Methodological choices in peer nomination research
SourceNew Directions for Child and Adolescent Development, 157, (2017), pp. 21-44
Article / Letter to editor
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New Directions for Child and Adolescent Development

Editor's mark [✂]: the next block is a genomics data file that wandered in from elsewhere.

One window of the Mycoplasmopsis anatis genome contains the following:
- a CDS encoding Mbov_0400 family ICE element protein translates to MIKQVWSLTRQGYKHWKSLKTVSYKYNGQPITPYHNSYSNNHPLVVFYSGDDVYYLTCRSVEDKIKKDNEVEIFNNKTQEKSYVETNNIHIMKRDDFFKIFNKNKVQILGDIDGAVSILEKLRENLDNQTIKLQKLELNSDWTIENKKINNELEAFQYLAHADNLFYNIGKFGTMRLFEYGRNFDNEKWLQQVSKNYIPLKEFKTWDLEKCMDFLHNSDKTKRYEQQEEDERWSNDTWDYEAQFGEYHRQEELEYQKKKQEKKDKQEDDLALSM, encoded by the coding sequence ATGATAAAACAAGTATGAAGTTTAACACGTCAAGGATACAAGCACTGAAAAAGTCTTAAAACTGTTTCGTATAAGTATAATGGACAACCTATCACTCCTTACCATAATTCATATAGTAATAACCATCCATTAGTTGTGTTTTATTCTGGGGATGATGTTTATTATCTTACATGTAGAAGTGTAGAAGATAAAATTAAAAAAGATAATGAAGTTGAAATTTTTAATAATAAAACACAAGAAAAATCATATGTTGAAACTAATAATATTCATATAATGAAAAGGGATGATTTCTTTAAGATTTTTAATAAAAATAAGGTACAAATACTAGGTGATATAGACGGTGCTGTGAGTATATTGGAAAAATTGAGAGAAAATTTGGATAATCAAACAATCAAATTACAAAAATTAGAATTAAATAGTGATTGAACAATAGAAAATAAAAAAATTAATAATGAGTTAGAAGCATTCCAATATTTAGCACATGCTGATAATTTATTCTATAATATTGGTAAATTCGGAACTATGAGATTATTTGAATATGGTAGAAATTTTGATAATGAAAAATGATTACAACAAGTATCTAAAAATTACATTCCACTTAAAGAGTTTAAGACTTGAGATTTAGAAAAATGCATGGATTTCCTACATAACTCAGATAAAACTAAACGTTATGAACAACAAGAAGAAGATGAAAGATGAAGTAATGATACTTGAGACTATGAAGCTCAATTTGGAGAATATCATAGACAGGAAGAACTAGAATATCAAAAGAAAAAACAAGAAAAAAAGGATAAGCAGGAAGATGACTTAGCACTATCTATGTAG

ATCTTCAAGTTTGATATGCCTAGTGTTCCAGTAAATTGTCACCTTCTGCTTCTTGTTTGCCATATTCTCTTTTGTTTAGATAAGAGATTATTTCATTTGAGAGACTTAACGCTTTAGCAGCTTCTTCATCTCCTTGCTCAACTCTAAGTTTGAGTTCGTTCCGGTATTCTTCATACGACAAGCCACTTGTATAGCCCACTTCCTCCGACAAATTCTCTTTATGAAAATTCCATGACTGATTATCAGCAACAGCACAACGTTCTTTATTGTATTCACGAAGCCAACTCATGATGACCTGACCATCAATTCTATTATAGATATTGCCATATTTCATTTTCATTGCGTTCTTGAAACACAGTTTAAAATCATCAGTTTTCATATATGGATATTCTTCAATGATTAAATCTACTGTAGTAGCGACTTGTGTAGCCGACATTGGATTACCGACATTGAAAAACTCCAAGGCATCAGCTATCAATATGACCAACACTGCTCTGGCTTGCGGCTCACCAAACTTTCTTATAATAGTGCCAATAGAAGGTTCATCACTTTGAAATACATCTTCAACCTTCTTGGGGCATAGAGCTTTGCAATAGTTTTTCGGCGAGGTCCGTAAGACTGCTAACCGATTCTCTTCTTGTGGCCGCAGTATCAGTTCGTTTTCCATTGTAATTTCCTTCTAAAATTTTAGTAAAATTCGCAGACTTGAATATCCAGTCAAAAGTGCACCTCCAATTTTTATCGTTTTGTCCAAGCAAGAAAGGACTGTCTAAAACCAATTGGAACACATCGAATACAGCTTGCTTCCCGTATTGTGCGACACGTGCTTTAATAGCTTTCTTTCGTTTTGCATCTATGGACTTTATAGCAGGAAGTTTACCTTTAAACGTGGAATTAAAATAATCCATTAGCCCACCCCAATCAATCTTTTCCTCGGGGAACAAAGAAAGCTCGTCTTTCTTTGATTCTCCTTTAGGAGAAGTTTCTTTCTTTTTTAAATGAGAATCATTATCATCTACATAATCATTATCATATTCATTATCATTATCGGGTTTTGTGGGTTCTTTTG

Although peer nomination measures have been used by researchers for nearly a century, common methodological practices and rules of thumb (e.g., which variables to measure; use of limited vs. unlimited nomination methods) have continued to develop in recent decades. At the same time, other key aspects of the basic nomination procedure (e.g., whether nonparticipants should be included as nominees, the consequences of pairing code numbers with names on rosters) are underdiscussed and understudied. Beyond providing a general introduction to peer nomination methods and their utility, the current article discusses the advantages and disadvantages of various methodological choices facing researchers who wish to use peer nomination methods, in addition to other considerations that researchers must make in collecting peer nomination data (e.g., establishing reliability and validity, maximizing participation rates, computerized assessments). This article provides recommendations for researchers based on empirical findings (where possible) and the typical practices used in the recent published literature.
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